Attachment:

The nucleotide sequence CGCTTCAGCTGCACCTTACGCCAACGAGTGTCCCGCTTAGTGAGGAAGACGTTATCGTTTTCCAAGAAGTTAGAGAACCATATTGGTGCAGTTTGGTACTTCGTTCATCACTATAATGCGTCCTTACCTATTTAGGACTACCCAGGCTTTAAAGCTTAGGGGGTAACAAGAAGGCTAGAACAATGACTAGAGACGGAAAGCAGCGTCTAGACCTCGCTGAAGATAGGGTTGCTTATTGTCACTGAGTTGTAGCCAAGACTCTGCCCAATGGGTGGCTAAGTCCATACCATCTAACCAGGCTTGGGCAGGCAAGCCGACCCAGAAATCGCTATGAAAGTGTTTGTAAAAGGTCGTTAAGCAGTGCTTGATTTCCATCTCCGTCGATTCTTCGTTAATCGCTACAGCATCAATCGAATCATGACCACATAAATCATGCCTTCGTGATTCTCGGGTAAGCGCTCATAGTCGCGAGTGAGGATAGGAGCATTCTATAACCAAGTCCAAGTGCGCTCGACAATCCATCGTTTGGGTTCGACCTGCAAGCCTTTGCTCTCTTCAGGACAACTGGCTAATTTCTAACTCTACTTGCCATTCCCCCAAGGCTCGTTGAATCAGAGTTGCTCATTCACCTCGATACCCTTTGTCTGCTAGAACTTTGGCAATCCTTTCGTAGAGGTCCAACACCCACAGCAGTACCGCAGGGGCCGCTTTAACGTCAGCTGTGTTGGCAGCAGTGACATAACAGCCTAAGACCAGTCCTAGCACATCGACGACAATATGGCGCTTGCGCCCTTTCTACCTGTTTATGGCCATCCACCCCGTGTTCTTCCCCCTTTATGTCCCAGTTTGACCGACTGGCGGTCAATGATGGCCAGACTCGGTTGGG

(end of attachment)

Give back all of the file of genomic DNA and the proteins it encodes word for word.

The nucleotide sequence CGCTTCAGCTGCACCTTACGCCAACGAGTGTCCCGCTTAGTGAGGAAGACGTTATCGTTTTCCAAGAAGTTAGAGAACCATATTGGTGCAGTTTGGTACTTCGTTCATCACTATAATGCGTCCTTACCTATTTAGGACTACCCAGGCTTTAAAGCTTAGGGGGTAACAAGAAGGCTAGAACAATGACTAGAGACGGAAAGCAGCGTCTAGACCTCGCTGAAGATAGGGTTGCTTATTGTCACTGAGTTGTAGCCAAGACTCTGCCCAATGGGTGGCTAAGTCCATACCATCTAACCAGGCTTGGGCAGGCAAGCCGACCCAGAAATCGCTATGAAAGTGTTTGTAAAAGGTCGTTAAGCAGTGCTTGATTTCCATCTCCGTCGATTCTTCGTTAATCGCTACAGCATCAATCGAATCATGACCACATAAATCATGCCTTCGTGATTCTCGGGTAAGCGCTCATAGTCGCGAGTGAGGATAGGAGCATTCTATAACCAAGTCCAAGTGCGCTCGACAATCCATCGTTTGGGTTCGACCTGCAAGCCTTTGCTCTCTTCAGGACAACTGGCTAATTTCTAACTCTACTTGCCATTCCCCCAAGGCTCGTTGAATCAGAGTTGCTCATTCACCTCGATACCCTTTGTCTGCTAGAACTTTGGCAATCCTTTCGTAGAGGTCCAACACCCACAGCAGTACCGCAGGGGCCGCTTTAACGTCAGCTGTGTTGGCAGCAGTGACATAACAGCCTAAGACCAGTCCTAGCACATCGACGACAATATGGCGCTTGCGCCCTTTCTACCTGTTTATGGCCATCCACCCCGTGTTCTTCCCCCTTTATGTCCCAGTTTGACCGACTGGCGGTCAATGATGGCCAGACTCGGTTGGG